Hawaii’s state government is considering a new law that
would require tourists to pay for a yearlong
pass to visit parks and trails as part of an effort to offset the damage
done by travelers to the coral reefs, dolphin habitats and other environmental
According to The
Associated Press, Hawaiian Governor Josh Green originally pitched a $50 fee
for tourists to enter the state, following a similar model presented in Venice,
Italy, and Ecuador’s Galapagos Islands to avoid overcrowding and repair damage
done to the local landscape.
While there are concerns about the legislation being unconstitutional—the
document protects free travel within the United States—State Representative
Sean Quinlan said travel patterns have changed and social-media-influenced
visitors are seeking obscure locations the government doesn’t have the money to
“All I want to do, honestly, is to make travelers
accountable and have the capacity to help pay for the impact that they have,”
Governor Green told The AP. “We get between nine and 10 million visitors a year
(but) we only have 1.4 million people living here. Those 10 million travelers
should be helping us sustain our environment.”
The bill currently presented to the state’s Congress—after successfully
passing through the Senate—would require travelers 15 years and older who plan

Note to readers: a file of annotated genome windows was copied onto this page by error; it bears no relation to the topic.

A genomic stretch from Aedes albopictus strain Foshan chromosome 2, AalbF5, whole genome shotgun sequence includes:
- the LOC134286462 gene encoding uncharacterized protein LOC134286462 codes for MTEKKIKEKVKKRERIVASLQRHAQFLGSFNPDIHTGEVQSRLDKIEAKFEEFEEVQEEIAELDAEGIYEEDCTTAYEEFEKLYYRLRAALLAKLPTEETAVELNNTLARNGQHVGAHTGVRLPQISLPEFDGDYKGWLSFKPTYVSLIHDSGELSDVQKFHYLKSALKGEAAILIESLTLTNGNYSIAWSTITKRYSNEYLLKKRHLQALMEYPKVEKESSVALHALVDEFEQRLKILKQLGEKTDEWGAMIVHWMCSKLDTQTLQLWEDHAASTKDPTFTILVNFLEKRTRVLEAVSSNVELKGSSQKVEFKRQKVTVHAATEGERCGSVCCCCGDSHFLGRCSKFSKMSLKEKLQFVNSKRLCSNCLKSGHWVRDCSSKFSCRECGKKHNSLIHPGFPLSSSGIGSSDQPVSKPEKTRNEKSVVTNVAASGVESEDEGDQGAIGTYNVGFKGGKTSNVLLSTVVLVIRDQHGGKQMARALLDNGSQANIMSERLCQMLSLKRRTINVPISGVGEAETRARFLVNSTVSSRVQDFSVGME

to visit Hawaii’s “forests, parks, trails or other natural area on state land”
to purchase an annual license online or via mobile app.
Tourists who do not possess the travel
license would be forced to pay a civil fine—a five-year transition period
has been built into the legislation—but state residents with proper
identification would be exempt.
House Finance Committee Chair Kyle Yamashita said the bill
is a work in progress and removed a measure setting the fee at $50, while Representative
Dee Morikawa noted the local government should compile a list of places that
would require the license.
Hawaii Lodging and Tourism Association CEO Mufi Hanneman
supports the bill, but voiced concerns that the money collected must be heavily
monitored to avoid misappropriation.
“The last thing that you want to see is restrooms that
haven’t been fixed, trails or pathways that haven’t been repaved or what have
you, and year in, year out it remains the same and people are paying a fee,”
Hannemann told The AP.
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